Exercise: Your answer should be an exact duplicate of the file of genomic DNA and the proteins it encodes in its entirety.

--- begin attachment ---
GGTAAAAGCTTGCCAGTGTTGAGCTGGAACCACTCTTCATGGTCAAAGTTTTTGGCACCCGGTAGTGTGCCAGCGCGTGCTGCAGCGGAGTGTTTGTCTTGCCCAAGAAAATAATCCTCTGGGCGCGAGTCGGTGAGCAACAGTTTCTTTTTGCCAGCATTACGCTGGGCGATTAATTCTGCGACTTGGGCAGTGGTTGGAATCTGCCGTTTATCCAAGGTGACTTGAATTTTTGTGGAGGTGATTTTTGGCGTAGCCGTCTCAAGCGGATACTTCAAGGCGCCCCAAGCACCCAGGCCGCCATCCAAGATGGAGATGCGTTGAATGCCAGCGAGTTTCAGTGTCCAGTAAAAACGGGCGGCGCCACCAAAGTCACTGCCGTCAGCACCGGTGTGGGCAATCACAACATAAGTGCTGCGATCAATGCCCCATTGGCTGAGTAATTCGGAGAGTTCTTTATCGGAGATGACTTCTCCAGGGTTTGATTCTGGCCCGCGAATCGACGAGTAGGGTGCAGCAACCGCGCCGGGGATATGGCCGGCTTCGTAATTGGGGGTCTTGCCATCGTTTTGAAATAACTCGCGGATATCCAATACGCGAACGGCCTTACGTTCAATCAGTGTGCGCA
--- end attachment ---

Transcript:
GGTAAAAGCTTGCCAGTGTTGAGCTGGAACCACTCTTCATGGTCAAAGTTTTTGGCACCCGGTAGTGTGCCAGCGCGTGCTGCAGCGGAGTGTTTGTCTTGCCCAAGAAAATAATCCTCTGGGCGCGAGTCGGTGAGCAACAGTTTCTTTTTGCCAGCATTACGCTGGGCGATTAATTCTGCGACTTGGGCAGTGGTTGGAATCTGCCGTTTATCCAAGGTGACTTGAATTTTTGTGGAGGTGATTTTTGGCGTAGCCGTCTCAAGCGGATACTTCAAGGCGCCCCAAGCACCCAGGCCGCCATCCAAGATGGAGATGCGTTGAATGCCAGCGAGTTTCAGTGTCCAGTAAAAACGGGCGGCGCCACCAAAGTCACTGCCGTCAGCACCGGTGTGGGCAATCACAACATAAGTGCTGCGATCAATGCCCCATTGGCTGAGTAATTCGGAGAGTTCTTTATCGGAGATGACTTCTCCAGGGTTTGATTCTGGCCCGCGAATCGACGAGTAGGGTGCAGCAACCGCGCCGGGGATATGGCCGGCTTCGTAATTGGGGGTCTTGCCATCGTTTTGAAATAACTCGCGGATATCCAATACGCGAACGGCCTTACGTTCAATCAGTGTGCGCA